Business Realignment Costs (1)
 
$
19,103

 
47,763

 
18.857

 
84.628

 
29,721

Interest Expense, Net
 
$
138,837

 
98,282

 
90,143

 
105,773

 
83,532

Provision for Income Taxes
 
$
239,010

 
354,131

 
379,437

 
388,896

 
459,131

Net Income Attributable to The Hershey Company
 
$
1,177,562

 
782,981

 
720,044

 
512,951

 
846,912

Net Income Per Share:
 
 
 
 
 
 
 
 
 
 
—Basic—Common Stock
 
$
5.76

 
3.79

 
3.45

 
2.40

 
3.91

—Diluted—Common Stock
 
$
5.58

 
3.66

 
3.34

 
2.32

 
3.77

—Basic—Class B Stock
 
$
5.24

 
3.44

 
3.15

 
2.19

 
3.54

—Diluted—Class B Stock
 
$
5.22

 
3.44

 
3.14

 
2.19

 
3.52

Weighted-Average Shares Outstanding:
 
 
 
 
 
 
 
 
 
 
—Basic—Common Stock
 
149,379

 
151,625

 
153,519

 
158,471

 
161,935

—Basic—Class B Stock
 
60,614

 
60,620

 
60,620

 
60,620

 
60,620

—Diluted—Common Stock
 
210,989

 
213,742

 
215,304

 
220,651

 
224,837

Dividends Paid on Common Stock
 
$
412,491

 
387,466

 
369.292

 
352,953

 
328,752

Per Share
 
$
2.756

 
2.548

 
2.402

 
2.236

 
2.040

Dividends Paid on Class B Stock
 
$
151,789

 
140,394

 
132,394

 
123,179

 
111,662

Per Share
 
$
2.504

 
2.316

 
2.184

 
2.032

 
1.842

Depreciation
 
$
231,012

 
211,592

 
231,735

 
197,054

 
176,312

Amortization
 
$
64,132

 
50,261

 
70,102

 
47,874

 
35,220

Advertising
 
$
479,908

 
541,293

 
521,479

 
561,644

 
570,223

Year-End Position and Statistics
 
 
 
 
 
 
 
 
 
 
Capital Additions (including software)
 
$
328,601

 
257,675

 
269,476

 
356,810

 
370,789

Total Assets
 
$
7,703,020

 
5,553,726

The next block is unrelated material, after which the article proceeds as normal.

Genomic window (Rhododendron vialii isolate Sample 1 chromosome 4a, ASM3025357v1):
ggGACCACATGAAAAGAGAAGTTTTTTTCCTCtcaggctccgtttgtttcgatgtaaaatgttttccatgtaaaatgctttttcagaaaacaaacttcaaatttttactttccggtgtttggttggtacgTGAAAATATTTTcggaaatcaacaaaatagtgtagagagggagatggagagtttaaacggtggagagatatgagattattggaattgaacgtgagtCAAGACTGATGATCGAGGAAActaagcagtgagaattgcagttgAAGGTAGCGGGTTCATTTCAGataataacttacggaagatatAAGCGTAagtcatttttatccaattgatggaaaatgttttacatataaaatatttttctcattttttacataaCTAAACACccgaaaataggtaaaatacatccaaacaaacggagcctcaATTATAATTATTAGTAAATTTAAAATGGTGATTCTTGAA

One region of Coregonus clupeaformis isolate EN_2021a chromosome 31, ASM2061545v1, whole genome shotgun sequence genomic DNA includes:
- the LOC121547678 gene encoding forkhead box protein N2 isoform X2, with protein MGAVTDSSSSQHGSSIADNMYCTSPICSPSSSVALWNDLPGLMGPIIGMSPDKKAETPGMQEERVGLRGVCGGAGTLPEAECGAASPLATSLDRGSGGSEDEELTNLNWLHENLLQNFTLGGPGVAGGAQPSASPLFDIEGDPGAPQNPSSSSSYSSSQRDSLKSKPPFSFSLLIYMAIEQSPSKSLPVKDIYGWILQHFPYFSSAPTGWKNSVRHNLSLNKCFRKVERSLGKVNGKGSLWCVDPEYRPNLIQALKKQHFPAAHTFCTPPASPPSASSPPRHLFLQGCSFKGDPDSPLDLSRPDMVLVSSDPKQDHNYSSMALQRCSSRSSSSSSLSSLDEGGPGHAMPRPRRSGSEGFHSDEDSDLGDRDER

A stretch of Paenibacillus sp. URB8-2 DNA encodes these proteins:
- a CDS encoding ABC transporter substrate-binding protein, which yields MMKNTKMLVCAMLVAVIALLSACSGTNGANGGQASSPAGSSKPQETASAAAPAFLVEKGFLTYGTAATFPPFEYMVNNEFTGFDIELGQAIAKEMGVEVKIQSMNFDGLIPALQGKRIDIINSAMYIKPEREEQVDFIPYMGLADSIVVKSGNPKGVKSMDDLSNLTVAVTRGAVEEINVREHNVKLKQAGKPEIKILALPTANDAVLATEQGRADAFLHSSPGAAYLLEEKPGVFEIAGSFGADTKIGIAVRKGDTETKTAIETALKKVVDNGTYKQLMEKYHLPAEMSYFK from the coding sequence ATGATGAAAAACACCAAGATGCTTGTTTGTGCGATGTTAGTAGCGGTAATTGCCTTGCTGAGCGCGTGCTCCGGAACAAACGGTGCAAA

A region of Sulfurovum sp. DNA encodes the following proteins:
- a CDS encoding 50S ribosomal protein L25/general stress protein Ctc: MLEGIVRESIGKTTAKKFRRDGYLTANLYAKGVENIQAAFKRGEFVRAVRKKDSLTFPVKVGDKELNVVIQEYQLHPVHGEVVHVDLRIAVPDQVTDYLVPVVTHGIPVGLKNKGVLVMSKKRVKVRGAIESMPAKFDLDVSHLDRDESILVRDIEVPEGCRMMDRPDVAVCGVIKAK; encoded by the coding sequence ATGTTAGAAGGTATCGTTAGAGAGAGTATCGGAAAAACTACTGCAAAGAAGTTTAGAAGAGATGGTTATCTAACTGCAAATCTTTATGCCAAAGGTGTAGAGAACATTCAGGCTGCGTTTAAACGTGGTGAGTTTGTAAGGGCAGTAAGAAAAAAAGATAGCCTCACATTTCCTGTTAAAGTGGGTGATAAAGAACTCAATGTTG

5,524,333

 
5,344,371

 
5,622,870

Short-term Debt and Current Portion of Long-term Debt
 
$
1,203,316

 
859,457

 
632,714

 
863,436

 
635,501

Long-term Portion of Debt
 
$
3,254,280

 
2,061,023

 
2,347,455

 
1,557,091

 
1,542,317

Stockholders’ Equity
 
$
1,407,266

 
931,565

 
827,687

 
1,047,462

 
1,519,530

Full-time Employees
 
14,930

 
15,360

 
16,300

 
19,060

 
20,800

Stockholders’ Data
 
 
 
 
 
 
 
 
 
 
Outstanding Shares of Common Stock and Class B Stock at Year-end
 
209,729

 
210,861

 
212,260

 
216,777

 
221,045

Market Price of Common Stock at Year-end
 
$
107.18

 
113.51

 
103.43

 
89.27

 
103.93

Price Range During Year (high)
 
$
114.06

 
115.96

 
113.89

 
110.78

 
108.07

Price Range During Year (low)
 
$
89.54

 
102.87

 
83.32

 
83.58

 
88.15

 
 
 
 
 
 
 
 
 
 
 
(1)
In accordance with ASU No. 2017-07, the non-service cost components of net periodic benefit cost relating to the Company's pension and other post retirement benefit plans have been reclassified to the Other (income) expense, net caption for the years ended December 31, 2017, 2016 and 2015 to conform to the 2018 presentation. Other (income) expense, net is not presented above.


16



Item 7.
MANAGEMENT’S DISCUSSION AND ANALYSIS OF FINANCIAL CONDITION AND RESULTS OF OPERATIONS